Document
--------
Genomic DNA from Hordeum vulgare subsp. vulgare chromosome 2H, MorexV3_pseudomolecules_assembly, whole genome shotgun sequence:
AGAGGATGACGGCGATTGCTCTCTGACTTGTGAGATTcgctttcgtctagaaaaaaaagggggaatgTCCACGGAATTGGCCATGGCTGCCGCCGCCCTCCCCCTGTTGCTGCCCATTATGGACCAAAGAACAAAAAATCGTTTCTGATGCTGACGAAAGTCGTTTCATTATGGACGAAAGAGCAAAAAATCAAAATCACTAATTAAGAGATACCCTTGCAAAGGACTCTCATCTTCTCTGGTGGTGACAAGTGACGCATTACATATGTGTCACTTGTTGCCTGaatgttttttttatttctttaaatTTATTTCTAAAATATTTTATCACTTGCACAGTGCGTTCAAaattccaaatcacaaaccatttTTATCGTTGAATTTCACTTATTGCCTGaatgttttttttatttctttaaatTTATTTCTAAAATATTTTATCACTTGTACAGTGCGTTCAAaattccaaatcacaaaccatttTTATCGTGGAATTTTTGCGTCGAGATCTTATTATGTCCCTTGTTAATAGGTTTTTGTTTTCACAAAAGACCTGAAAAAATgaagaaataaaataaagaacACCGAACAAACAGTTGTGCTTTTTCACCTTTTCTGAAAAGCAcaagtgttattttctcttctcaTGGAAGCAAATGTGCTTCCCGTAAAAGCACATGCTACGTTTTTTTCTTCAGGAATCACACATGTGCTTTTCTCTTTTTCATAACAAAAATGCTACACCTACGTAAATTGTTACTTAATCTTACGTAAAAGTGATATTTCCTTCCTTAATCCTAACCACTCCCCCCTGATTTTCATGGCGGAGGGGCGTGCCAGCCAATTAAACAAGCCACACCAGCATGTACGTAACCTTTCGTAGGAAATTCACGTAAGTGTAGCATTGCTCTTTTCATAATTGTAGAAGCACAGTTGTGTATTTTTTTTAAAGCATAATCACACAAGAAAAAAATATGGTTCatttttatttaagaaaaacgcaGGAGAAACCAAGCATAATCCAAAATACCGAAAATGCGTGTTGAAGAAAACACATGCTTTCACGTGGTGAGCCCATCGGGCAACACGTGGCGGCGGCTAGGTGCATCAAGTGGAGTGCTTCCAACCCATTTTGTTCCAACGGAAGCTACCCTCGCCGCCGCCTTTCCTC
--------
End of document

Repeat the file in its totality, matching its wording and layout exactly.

Genomic DNA from Hordeum vulgare subsp. vulgare chromosome 2H, MorexV3_pseudomolecules_assembly, whole genome shotgun sequence:
AGAGGATGACGGCGATTGCTCTCTGACTTGTGAGATTcgctttcgtctagaaaaaaaagggggaatgTCCACGGAATTGGCCATGGCTGCCGCCGCCCTCCCCCTGTTGCTGCCCATTATGGACCAAAGAACAAAAAATCGTTTCTGATGCTGACGAAAGTCGTTTCATTATGGACGAAAGAGCAAAAAATCAAAATCACTAATTAAGAGATACCCTTGCAAAGGACTCTCATCTTCTCTGGTGGTGACAAGTGACGCATTACATATGTGTCACTTGTTGCCTGaatgttttttttatttctttaaatTTATTTCTAAAATATTTTATCACTTGCACAGTGCGTTCAAaattccaaatcacaaaccatttTTATCGTTGAATTTCACTTATTGCCTGaatgttttttttatttctttaaatTTATTTCTAAAATATTTTATCACTTGTACAGTGCGTTCAAaattccaaatcacaaaccatttTTATCGTGGAATTTTTGCGTCGAGATCTTATTATGTCCCTTGTTAATAGGTTTTTGTTTTCACAAAAGACCTGAAAAAATgaagaaataaaataaagaacACCGAACAAACAGTTGTGCTTTTTCACCTTTTCTGAAAAGCAcaagtgttattttctcttctcaTGGAAGCAAATGTGCTTCCCGTAAAAGCACATGCTACGTTTTTTTCTTCAGGAATCACACATGTGCTTTTCTCTTTTTCATAACAAAAATGCTACACCTACGTAAATTGTTACTTAATCTTACGTAAAAGTGATATTTCCTTCCTTAATCCTAACCACTCCCCCCTGATTTTCATGGCGGAGGGGCGTGCCAGCCAATTAAACAAGCCACACCAGCATGTACGTAACCTTTCGTAGGAAATTCACGTAAGTGTAGCATTGCTCTTTTCATAATTGTAGAAGCACAGTTGTGTATTTTTTTTAAAGCATAATCACACAAGAAAAAAATATGGTTCatttttatttaagaaaaacgcaGGAGAAACCAAGCATAATCCAAAATACCGAAAATGCGTGTTGAAGAAAACACATGCTTTCACGTGGTGAGCCCATCGGGCAACACGTGGCGGCGGCTAGGTGCATCAAGTGGAGTGCTTCCAACCCATTTTGTTCCAACGGAAGCTACCCTCGCCGCCGCCTTTCCTC